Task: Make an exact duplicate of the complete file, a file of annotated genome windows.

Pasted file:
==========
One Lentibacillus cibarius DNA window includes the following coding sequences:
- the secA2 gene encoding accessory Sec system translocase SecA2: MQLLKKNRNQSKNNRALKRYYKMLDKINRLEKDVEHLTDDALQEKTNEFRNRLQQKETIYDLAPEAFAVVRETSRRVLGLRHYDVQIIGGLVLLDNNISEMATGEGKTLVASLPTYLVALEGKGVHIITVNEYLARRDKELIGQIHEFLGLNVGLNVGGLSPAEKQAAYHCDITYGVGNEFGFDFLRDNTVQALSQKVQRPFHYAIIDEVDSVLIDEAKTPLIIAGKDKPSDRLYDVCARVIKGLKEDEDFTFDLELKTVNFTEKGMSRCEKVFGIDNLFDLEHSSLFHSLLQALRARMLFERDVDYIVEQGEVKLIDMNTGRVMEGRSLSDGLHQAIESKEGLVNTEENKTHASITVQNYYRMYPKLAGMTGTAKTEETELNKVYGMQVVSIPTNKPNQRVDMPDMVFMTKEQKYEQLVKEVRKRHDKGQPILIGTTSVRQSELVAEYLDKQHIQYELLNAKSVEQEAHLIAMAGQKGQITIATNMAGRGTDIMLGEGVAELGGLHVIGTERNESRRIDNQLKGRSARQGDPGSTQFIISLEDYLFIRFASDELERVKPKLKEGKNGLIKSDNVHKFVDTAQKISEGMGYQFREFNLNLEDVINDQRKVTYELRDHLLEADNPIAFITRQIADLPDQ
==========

One Lentibacillus cibarius DNA window includes the following coding sequences:
- the secA2 gene encoding accessory Sec system translocase SecA2: MQLLKKNRNQSKNNRALKRYYKMLDKINRLEKDVEHLTDDALQEKTNEFRNRLQQKETIYDLAPEAFAVVRETSRRVLGLRHYDVQIIGGLVLLDNNISEMATGEGKTLVASLPTYLVALEGKGVHIITVNEYLARRDKELIGQIHEFLGLNVGLNVGGLSPAEKQAAYHCDITYGVGNEFGFDFLRDNTVQALSQKVQRPFHYAIIDEVDSVLIDEAKTPLIIAGKDKPSDRLYDVCARVIKGLKEDEDFTFDLELKTVNFTEKGMSRCEKVFGIDNLFDLEHSSLFHSLLQALRARMLFERDVDYIVEQGEVKLIDMNTGRVMEGRSLSDGLHQAIESKEGLVNTEENKTHASITVQNYYRMYPKLAGMTGTAKTEETELNKVYGMQVVSIPTNKPNQRVDMPDMVFMTKEQKYEQLVKEVRKRHDKGQPILIGTTSVRQSELVAEYLDKQHIQYELLNAKSVEQEAHLIAMAGQKGQITIATNMAGRGTDIMLGEGVAELGGLHVIGTERNESRRIDNQLKGRSARQGDPGSTQFIISLEDYLFIRFASDELERVKPKLKEGKNGLIKSDNVHKFVDTAQKISEGMGYQFREFNLNLEDVINDQRKVTYELRDHLLEADNPIAFITRQIADLPDQ